Natasha Van Damme
Over spring break, a group of students began work on a mural at Crystal Springs Elementary school.
They were first approached about the project by Crystal Springs’ sixth grade teacher Lori Hardwick at the end of last year. The students listened to her talk them through the basics of what she described as an unfinished mural that needed completion. The project immediately intrigued them. However, despite the communication, they really had no idea what to expect from the mural.
“We got there and we saw a mural which looked half done. Well, done to the point where you can’t start over and really improvise but not done enough to see what the artist’s vision was,” senior Anders Ledell, the designer of the new mural, said.
Every year the sixth graders at Crystal Springs create a project which improves the community of the school for a future generation, and a class ten years ago chose to paint a mural. The original mural had been painted by an artist named Bill Ford, the father of a student in that class. It was meant to show a timeline of elementary school life and incorporated the ideas of that years’ sixth grade class. However, the mural was never finished.
The group of students originally intended to finish Ford’s original design, but the design was too busy and overcrowded because Ford wanted to show all the ideas proposed by the original students. This, and a lack of access to the original paint colors, led to the decision to redesign the mural.
“In the spirit of Bill Ford, I wanted to show a transition with the design that I made, that my co-organizers helped me with. I looked at his mural for some inspiration for what the kids wanted,” Ledell said.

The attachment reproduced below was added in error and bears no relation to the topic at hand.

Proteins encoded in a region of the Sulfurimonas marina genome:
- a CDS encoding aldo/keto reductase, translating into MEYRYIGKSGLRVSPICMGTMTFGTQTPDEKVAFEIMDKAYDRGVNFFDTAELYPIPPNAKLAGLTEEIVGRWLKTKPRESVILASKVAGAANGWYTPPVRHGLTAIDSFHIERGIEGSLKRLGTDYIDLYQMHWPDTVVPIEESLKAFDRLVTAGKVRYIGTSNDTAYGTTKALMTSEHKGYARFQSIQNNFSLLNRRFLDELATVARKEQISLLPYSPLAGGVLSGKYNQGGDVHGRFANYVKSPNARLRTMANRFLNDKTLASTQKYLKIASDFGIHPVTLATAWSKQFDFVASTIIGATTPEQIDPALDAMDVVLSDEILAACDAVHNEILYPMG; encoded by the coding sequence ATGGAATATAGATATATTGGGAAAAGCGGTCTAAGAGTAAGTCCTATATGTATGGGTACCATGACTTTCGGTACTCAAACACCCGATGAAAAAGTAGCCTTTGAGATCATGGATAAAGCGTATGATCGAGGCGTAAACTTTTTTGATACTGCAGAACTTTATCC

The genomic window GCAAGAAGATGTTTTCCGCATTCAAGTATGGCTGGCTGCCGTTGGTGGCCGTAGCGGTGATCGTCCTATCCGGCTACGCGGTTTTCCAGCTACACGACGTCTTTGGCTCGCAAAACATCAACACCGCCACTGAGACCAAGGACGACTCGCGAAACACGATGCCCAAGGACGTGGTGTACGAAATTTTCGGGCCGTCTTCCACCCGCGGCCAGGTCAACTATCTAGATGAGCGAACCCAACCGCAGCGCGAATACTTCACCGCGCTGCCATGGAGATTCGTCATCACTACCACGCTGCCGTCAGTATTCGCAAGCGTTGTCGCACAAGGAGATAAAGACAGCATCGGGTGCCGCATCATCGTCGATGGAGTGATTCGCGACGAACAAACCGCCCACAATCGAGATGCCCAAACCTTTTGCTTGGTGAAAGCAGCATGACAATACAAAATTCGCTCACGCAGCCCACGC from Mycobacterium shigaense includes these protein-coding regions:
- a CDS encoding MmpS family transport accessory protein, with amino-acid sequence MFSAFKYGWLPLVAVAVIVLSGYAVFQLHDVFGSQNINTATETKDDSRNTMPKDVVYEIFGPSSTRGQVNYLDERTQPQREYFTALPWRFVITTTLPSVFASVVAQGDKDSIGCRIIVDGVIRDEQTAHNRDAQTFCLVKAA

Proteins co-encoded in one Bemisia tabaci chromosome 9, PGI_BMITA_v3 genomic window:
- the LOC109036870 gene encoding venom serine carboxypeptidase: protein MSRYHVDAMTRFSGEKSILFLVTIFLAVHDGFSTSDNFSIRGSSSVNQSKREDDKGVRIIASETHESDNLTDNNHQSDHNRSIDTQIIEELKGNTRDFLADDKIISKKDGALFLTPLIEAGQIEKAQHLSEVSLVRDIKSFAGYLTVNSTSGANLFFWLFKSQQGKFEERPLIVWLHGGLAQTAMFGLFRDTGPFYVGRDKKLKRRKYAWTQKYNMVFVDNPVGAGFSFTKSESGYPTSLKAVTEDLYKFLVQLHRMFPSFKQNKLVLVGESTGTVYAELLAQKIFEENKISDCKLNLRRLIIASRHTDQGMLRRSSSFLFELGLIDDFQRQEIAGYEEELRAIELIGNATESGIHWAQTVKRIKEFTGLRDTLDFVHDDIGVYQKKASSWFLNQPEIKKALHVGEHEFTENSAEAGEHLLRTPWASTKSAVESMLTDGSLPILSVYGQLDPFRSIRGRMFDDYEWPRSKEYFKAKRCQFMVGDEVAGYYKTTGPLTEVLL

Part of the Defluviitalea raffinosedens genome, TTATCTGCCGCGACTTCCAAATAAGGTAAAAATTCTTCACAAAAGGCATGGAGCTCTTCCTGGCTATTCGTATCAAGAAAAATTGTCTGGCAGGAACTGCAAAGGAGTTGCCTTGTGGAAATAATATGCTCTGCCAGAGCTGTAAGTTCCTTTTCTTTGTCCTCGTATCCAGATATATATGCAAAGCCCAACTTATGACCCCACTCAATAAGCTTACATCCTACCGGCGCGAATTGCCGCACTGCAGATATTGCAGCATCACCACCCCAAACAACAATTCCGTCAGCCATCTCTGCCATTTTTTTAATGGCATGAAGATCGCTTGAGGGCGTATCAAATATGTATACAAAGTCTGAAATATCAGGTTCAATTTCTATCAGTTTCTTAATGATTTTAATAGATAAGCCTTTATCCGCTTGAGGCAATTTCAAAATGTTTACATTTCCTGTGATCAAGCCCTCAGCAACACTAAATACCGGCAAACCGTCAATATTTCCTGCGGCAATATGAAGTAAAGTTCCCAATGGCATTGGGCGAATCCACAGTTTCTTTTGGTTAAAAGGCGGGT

The mural is 13-feet high and 46-feet wide, far larger than anything any of the students working on the project have painted before.
“I’ve never painted anything on this big of a scale. I think one of my favorite parts was painting and then standing back and looking at it as a whole,” junior Anna Bloch said.
Bloch underlines one of the main reasons the students are painting the mural. It is a piece of art. And, as the sixth graders decided ten years ago, it is also meant to improve the school community.
“May Pelto, the principal, has mentioned to me on one or two occasions that the students of the school have this feeling that the facilities of the school are getting run down,” Ledell said. “She was really excited for this because it’s kind of putting a new lease on the life of the school. That’s why art is important to the community, because it brings life back into it.”
Although the day of completion cannot be determined for sure, the mural is estimated to be done soon after this school year ends.